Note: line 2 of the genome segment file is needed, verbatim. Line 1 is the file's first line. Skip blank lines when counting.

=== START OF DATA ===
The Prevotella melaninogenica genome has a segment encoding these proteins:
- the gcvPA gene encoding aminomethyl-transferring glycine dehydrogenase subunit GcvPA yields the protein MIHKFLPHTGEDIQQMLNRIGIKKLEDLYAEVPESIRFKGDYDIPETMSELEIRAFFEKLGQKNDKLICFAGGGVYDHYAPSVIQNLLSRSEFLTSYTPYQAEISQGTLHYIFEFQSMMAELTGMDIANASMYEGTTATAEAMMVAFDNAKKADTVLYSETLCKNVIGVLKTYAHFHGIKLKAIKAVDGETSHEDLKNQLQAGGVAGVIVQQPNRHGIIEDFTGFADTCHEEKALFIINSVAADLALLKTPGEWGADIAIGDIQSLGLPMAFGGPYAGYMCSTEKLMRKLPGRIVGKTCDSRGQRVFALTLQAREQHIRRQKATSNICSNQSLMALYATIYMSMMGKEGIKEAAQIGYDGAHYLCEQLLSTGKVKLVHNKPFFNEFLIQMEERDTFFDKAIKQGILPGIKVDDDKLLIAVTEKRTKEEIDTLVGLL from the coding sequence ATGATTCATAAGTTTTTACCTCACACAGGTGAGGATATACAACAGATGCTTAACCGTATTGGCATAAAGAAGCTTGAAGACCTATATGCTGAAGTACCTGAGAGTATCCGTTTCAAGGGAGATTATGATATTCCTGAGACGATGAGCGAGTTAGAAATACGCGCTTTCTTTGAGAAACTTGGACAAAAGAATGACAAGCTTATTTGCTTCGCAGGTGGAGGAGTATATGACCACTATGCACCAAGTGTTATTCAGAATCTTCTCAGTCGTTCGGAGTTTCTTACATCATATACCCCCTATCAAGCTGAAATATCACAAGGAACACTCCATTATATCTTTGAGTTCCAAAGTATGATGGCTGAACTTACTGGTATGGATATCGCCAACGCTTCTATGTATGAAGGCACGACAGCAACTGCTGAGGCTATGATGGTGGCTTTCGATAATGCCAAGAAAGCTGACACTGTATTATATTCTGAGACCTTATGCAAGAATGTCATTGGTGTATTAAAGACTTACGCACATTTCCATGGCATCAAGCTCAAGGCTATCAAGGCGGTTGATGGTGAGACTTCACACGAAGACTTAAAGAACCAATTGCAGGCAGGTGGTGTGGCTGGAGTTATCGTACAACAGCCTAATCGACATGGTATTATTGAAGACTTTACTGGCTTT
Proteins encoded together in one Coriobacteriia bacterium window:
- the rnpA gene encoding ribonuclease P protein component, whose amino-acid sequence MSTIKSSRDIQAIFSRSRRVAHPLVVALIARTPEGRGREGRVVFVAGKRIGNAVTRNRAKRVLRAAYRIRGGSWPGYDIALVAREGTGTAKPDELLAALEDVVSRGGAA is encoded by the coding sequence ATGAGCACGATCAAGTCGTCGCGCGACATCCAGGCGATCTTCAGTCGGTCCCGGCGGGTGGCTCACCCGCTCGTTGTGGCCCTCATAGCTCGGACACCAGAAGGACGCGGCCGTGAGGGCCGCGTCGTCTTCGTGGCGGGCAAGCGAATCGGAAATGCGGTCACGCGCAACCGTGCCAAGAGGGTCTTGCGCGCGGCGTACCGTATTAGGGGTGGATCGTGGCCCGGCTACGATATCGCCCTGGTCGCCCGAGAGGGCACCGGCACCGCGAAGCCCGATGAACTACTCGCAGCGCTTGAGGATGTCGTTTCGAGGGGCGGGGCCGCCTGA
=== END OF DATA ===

- the gcvPA gene encoding aminomethyl-transferring glycine dehydrogenase subunit GcvPA yields the protein MIHKFLPHTGEDIQQMLNRIGIKKLEDLYAEVPESIRFKGDYDIPETMSELEIRAFFEKLGQKNDKLICFAGGGVYDHYAPSVIQNLLSRSEFLTSYTPYQAEISQGTLHYIFEFQSMMAELTGMDIANASMYEGTTATAEAMMVAFDNAKKADTVLYSETLCKNVIGVLKTYAHFHGIKLKAIKAVDGETSHEDLKNQLQAGGVAGVIVQQPNRHGIIEDFTGFADTCHEEKALFIINSVAADLALLKTPGEWGADIAIGDIQSLGLPMAFGGPYAGYMCSTEKLMRKLPGRIVGKTCDSRGQRVFALTLQAREQHIRRQKATSNICSNQSLMALYATIYMSMMGKEGIKEAAQIGYDGAHYLCEQLLSTGKVKLVHNKPFFNEFLIQMEERDTFFDKAIKQGILPGIKVDDDKLLIAVTEKRTKEEIDTLVGLL from the coding sequence ATGATTCATAAGTTTTTACCTCACACAGGTGAGGATATACAACAGATGCTTAACCGTATTGGCATAAAGAAGCTTGAAGACCTATATGCTGAAGTACCTGAGAGTATCCGTTTCAAGGGAGATTATGATATTCCTGAGACGATGAGCGAGTTAGAAATACGCGCTTTCTTTGAGAAACTTGGACAAAAGAATGACAAGCTTATTTGCTTCGCAGGTGGAGGAGTATATGACCACTATGCACCAAGTGTTATTCAGAATCTTCTCAGTCGTTCGGAGTTTCTTACATCATATACCCCCTATCAAGCTGAAATATCACAAGGAACACTCCATTATATCTTTGAGTTCCAAAGTATGATGGCTGAACTTACTGGTATGGATATCGCCAACGCTTCTATGTATGAAGGCACGACAGCAACTGCTGAGGCTATGATGGTGGCTTTCGATAATGCCAAGAAAGCTGACACTGTATTATATTCTGAGACCTTATGCAAGAATGTCATTGGTGTATTAAAGACTTACGCACATTTCCATGGCATCAAGCTCAAGGCTATCAAGGCGGTTGATGGTGAGACTTCACACGAAGACTTAAAGAACCAATTGCAGGCAGGTGGTGTGGCTGGAGTTATCGTACAACAGCCTAATCGACATGGTATTATTGAAGACTTTACTGGCTTT